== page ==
VB.NET Structure ExamplesThis VB.NET article uses custom Structures and built-in Structures. A Structure is a value type.
A Structureis a value type. Its data, its meaning, is found directly in its bytes. Integers, Booleans and DateTimes are built-in Structures.
Copies.When we pass a Structure to a method, its bytes are copied each time. Structures are stored on the evaluation stack (not the heap) when used in a method body.
And: This gives Structures performance advantages—and sometimes hurts performance.
To start,this example has a Structure called Simple. This Structure has three fields: an Integer, a Boolean and a Double. These fields are stored directly as part of the Structure.
And: In Main we create an instance of Simple. We do not need to use a New Sub (a constructor).
So: A Structure, of any type, is used in the same way as an Integer. And an Integer itself is a kind of Structure.
|VB.NET program that uses Structure Structure Simple Public _position As Integer Public _exists As Boolean Public _lastValue As Double End Structure Module Module1 Sub Main() Dim s As Simple s._position = 1 s._exists = False s._lastValue = 5.5 Console.WriteLine(s._position) End Sub End Module Output 1|
Copy.A structure is self-contained in its memory region. So when we assign one Structure local to another, it is copied. And the two values, when changed, do not affect each other.
Here: We create a DateTime structure, as a local, and initialize to a value in the year 2020.DateTime
Then: The local d2 copies the values from "d," but the two locals are separate. When "d" is changed, d2 is not affected.
|VB.NET program that copies structure Module Module1 Sub Main() ' Create a structure and copy it. Dim d As DateTime = New DateTime(2020, 1, 1) Dim d2 As DateTime = d Console.WriteLine("D: " + d) Console.WriteLine("D2: " + d2) ' Reassign "d" and the copy "d2" does not change. d = DateTime.MinValue Console.WriteLine("D2: " + d2) End Sub End Module Output D: 1/1/2020 D2: 1/1/2020 D2: 1/1/2020|
A speed differencebetween Structure and Class comes from allocation models. A Class reference points to data externally stored. A Structure's data is in the variable itself.
Here: A Structure called Box is allocated many times in a loop. The managed heap is not accessed.
And: All the Box instances are stored in local variable memory. Next a Class called Ball is allocated in a similar loop.For Each, For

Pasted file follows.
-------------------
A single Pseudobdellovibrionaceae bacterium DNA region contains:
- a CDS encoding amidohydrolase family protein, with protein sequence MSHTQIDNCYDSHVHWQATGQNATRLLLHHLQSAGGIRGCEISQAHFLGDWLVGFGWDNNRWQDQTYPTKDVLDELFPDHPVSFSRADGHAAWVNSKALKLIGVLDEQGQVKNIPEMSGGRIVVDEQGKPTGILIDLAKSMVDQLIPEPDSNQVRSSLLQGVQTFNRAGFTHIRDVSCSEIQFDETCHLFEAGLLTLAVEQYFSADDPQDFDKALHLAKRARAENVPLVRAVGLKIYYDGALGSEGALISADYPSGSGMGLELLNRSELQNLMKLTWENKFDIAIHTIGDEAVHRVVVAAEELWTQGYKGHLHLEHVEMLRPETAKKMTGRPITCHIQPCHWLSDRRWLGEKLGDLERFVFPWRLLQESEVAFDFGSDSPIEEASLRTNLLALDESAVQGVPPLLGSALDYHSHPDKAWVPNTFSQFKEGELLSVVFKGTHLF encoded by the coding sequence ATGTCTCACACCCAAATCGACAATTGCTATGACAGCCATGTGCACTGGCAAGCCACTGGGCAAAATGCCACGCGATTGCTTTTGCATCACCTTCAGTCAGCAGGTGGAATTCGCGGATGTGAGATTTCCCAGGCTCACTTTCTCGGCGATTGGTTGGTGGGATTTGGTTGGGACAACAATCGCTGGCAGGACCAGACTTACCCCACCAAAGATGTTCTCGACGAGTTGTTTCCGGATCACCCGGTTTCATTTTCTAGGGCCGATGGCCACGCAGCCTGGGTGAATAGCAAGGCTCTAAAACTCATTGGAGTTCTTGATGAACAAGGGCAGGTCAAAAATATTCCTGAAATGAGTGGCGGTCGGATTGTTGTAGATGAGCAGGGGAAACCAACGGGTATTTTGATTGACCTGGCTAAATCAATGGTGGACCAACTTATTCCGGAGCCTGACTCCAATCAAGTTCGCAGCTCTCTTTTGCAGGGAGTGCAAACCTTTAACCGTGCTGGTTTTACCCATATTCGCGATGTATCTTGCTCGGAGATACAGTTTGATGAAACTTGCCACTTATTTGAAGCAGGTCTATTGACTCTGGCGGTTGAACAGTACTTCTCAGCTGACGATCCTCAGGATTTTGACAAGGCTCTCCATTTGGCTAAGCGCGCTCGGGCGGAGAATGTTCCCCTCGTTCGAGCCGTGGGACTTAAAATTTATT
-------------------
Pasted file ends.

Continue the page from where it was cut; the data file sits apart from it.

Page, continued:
But: On each iteration the managed heap is accessed. This triggers garbage collection at intervals. This reduces performance.
|VB.NET program that times Structure Structure Box Public _a As Integer Public _b As Boolean Public _c As DateTime End Structure Class Ball Public _a As Integer Public _b As Boolean Public _c As DateTime End Class Module Module1 Sub Main() Dim m As Integer = 100000000 Dim s1 As Stopwatch = Stopwatch.StartNew For i As Integer = 0 To m - 1 Dim b As Box b._a = 1 b._b = False b._c = DateTime.MaxValue Next s1.Stop() Dim s2 As Stopwatch = Stopwatch.StartNew For i As Integer = 0 To m - 1 Dim b As Ball = New Ball b._a = 1 b._b = False b._c = DateTime.MaxValue Next s2.Stop() Dim u As Integer = 1000000 Console.WriteLine(((s1.Elapsed.TotalMilliseconds * u) / m).ToString("0.00 ns")) Console.WriteLine(((s2.Elapsed.TotalMilliseconds * u) / m).ToString("0.00 ns")) End Sub End Module Output 2.26 ns Structure 8.20 ns Class|
Results.Each allocation of the Structure took around 2 nanoseconds. But each allocation of the Class, which has equivalent fields, took 8 nanoseconds. The Structure allocates faster.
Arguments.The Structure, when passed as an argument to a Function, will be slower. It is larger. The Class is only 4 (or 8) bytes. When more bytes are copied, Function calls are slower.Class
Usually,structures will decrease program performance. It is often better to use Classes for custom types. For typical programs, I advise avoiding custom structures.
A summary.Structures are often used for built-in types. Structures are unique in their allocation behavior. Their data, their fields and values, are stored directly inside the variable.
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